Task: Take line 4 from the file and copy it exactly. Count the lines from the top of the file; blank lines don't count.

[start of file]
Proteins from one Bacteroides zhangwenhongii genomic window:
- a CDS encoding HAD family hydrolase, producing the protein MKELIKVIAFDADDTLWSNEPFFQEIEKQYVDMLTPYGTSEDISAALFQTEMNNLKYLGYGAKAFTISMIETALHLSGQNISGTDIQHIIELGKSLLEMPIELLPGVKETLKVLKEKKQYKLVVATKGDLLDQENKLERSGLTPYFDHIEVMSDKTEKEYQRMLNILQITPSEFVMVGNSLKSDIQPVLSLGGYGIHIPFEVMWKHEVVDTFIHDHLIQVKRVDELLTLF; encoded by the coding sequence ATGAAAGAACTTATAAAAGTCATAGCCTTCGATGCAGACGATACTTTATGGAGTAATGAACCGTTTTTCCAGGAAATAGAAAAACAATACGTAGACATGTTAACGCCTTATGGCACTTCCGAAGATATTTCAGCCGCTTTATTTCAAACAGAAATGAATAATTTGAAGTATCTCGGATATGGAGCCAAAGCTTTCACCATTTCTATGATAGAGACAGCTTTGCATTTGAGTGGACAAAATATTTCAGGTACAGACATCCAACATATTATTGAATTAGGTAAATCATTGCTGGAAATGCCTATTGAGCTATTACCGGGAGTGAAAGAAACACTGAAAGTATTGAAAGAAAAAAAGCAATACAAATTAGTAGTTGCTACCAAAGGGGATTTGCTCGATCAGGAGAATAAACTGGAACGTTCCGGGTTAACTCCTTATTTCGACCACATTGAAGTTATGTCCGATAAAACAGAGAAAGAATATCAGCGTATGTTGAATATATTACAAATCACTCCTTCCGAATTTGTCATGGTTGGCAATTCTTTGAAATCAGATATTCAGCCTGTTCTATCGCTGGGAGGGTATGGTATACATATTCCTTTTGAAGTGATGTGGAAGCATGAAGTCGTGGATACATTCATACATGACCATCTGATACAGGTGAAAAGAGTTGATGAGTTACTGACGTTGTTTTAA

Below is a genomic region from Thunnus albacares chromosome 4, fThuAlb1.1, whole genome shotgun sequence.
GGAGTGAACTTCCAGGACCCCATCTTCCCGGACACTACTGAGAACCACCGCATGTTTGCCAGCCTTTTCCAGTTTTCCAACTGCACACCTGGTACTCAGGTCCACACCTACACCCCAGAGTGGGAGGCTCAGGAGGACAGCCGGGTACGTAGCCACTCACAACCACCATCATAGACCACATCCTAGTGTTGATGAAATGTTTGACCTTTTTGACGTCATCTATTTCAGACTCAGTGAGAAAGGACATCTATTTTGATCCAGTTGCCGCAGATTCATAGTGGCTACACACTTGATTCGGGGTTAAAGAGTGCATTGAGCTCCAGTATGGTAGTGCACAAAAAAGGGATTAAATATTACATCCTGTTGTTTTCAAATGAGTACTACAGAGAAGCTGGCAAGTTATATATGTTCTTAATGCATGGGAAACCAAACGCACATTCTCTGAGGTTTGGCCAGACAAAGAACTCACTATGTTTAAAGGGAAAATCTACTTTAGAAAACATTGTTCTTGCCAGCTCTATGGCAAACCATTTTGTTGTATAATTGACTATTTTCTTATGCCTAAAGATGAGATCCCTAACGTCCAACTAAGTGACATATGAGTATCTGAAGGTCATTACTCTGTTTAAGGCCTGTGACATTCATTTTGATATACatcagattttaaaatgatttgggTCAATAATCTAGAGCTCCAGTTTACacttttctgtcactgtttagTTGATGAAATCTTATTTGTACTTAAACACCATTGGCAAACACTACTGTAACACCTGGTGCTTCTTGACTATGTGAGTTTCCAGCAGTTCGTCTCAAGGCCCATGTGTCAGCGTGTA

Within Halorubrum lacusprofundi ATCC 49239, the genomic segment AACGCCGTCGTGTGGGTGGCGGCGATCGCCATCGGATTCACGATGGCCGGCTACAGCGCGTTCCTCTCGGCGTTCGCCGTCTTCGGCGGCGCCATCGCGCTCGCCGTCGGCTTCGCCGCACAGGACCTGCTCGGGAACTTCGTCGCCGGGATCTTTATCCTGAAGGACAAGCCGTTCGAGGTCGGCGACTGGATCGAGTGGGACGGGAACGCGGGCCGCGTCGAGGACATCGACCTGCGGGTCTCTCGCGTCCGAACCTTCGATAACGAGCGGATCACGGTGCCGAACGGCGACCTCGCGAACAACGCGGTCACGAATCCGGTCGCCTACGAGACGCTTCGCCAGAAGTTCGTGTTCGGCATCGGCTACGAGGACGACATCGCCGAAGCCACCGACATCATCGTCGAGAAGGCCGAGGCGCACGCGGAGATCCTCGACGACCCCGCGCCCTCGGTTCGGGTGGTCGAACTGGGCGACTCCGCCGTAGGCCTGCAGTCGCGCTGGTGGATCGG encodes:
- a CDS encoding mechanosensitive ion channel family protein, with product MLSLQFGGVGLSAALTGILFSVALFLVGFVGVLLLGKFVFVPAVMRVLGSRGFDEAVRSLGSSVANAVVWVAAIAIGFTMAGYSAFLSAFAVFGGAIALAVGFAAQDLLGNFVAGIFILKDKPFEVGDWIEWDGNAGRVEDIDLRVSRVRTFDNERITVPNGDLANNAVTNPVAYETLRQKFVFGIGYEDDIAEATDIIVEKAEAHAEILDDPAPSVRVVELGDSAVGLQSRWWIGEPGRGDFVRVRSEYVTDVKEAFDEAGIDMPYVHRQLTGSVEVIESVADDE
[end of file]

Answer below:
GGAGTGAACTTCCAGGACCCCATCTTCCCGGACACTACTGAGAACCACCGCATGTTTGCCAGCCTTTTCCAGTTTTCCAACTGCACACCTGGTACTCAGGTCCACACCTACACCCCAGAGTGGGAGGCTCAGGAGGACAGCCGGGTACGTAGCCACTCACAACCACCATCATAGACCACATCCTAGTGTTGATGAAATGTTTGACCTTTTTGACGTCATCTATTTCAGACTCAGTGAGAAAGGACATCTATTTTGATCCAGTTGCCGCAGATTCATAGTGGCTACACACTTGATTCGGGGTTAAAGAGTGCATTGAGCTCCAGTATGGTAGTGCACAAAAAAGGGATTAAATATTACATCCTGTTGTTTTCAAATGAGTACTACAGAGAAGCTGGCAAGTTATATATGTTCTTAATGCATGGGAAACCAAACGCACATTCTCTGAGGTTTGGCCAGACAAAGAACTCACTATGTTTAAAGGGAAAATCTACTTTAGAAAACATTGTTCTTGCCAGCTCTATGGCAAACCATTTTGTTGTATAATTGACTATTTTCTTATGCCTAAAGATGAGATCCCTAACGTCCAACTAAGTGACATATGAGTATCTGAAGGTCATTACTCTGTTTAAGGCCTGTGACATTCATTTTGATATACatcagattttaaaatgatttgggTCAATAATCTAGAGCTCCAGTTTACacttttctgtcactgtttagTTGATGAAATCTTATTTGTACTTAAACACCATTGGCAAACACTACTGTAACACCTGGTGCTTCTTGACTATGTGAGTTTCCAGCAGTTCGTCTCAAGGCCCATGTGTCAGCGTGTA